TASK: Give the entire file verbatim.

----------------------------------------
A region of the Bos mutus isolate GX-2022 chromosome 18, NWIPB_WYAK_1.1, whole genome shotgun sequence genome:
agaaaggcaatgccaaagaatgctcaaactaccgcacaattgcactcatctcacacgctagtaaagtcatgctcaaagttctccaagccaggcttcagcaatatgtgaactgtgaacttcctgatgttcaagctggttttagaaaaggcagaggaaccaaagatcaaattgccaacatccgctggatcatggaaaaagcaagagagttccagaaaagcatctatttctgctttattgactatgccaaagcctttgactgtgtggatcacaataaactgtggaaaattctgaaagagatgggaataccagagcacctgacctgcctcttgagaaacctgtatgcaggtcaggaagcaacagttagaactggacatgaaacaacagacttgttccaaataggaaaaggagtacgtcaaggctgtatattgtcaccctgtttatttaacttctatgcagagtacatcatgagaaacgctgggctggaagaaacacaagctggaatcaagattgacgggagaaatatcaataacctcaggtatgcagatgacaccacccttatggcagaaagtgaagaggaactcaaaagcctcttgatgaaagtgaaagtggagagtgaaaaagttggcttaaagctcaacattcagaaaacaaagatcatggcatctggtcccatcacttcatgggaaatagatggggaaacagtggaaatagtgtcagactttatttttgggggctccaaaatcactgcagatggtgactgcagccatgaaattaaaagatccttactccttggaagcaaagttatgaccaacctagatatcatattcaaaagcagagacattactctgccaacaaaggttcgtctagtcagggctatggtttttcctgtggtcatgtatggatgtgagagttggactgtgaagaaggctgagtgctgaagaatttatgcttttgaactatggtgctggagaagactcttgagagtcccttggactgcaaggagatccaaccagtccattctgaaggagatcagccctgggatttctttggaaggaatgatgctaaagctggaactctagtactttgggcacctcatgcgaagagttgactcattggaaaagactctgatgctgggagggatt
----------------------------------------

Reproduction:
A region of the Bos mutus isolate GX-2022 chromosome 18, NWIPB_WYAK_1.1, whole genome shotgun sequence genome:
agaaaggcaatgccaaagaatgctcaaactaccgcacaattgcactcatctcacacgctagtaaagtcatgctcaaagttctccaagccaggcttcagcaatatgtgaactgtgaacttcctgatgttcaagctggttttagaaaaggcagaggaaccaaagatcaaattgccaacatccgctggatcatggaaaaagcaagagagttccagaaaagcatctatttctgctttattgactatgccaaagcctttgactgtgtggatcacaataaactgtggaaaattctgaaagagatgggaataccagagcacctgacctgcctcttgagaaacctgtatgcaggtcaggaagcaacagttagaactggacatgaaacaacagacttgttccaaataggaaaaggagtacgtcaaggctgtatattgtcaccctgtttatttaacttctatgcagagtacatcatgagaaacgctgggctggaagaaacacaagctggaatcaagattgacgggagaaatatcaataacctcaggtatgcagatgacaccacccttatggcagaaagtgaagaggaactcaaaagcctcttgatgaaagtgaaagtggagagtgaaaaagttggcttaaagctcaacattcagaaaacaaagatcatggcatctggtcccatcacttcatgggaaatagatggggaaacagtggaaatagtgtcagactttatttttgggggctccaaaatcactgcagatggtgactgcagccatgaaattaaaagatccttactccttggaagcaaagttatgaccaacctagatatcatattcaaaagcagagacattactctgccaacaaaggttcgtctagtcagggctatggtttttcctgtggtcatgtatggatgtgagagttggactgtgaagaaggctgagtgctgaagaatttatgcttttgaactatggtgctggagaagactcttgagagtcccttggactgcaaggagatccaaccagtccattctgaaggagatcagccctgggatttctttggaaggaatgatgctaaagctggaactctagtactttgggcacctcatgcgaagagttgactcattggaaaagactctgatgctgggagggatt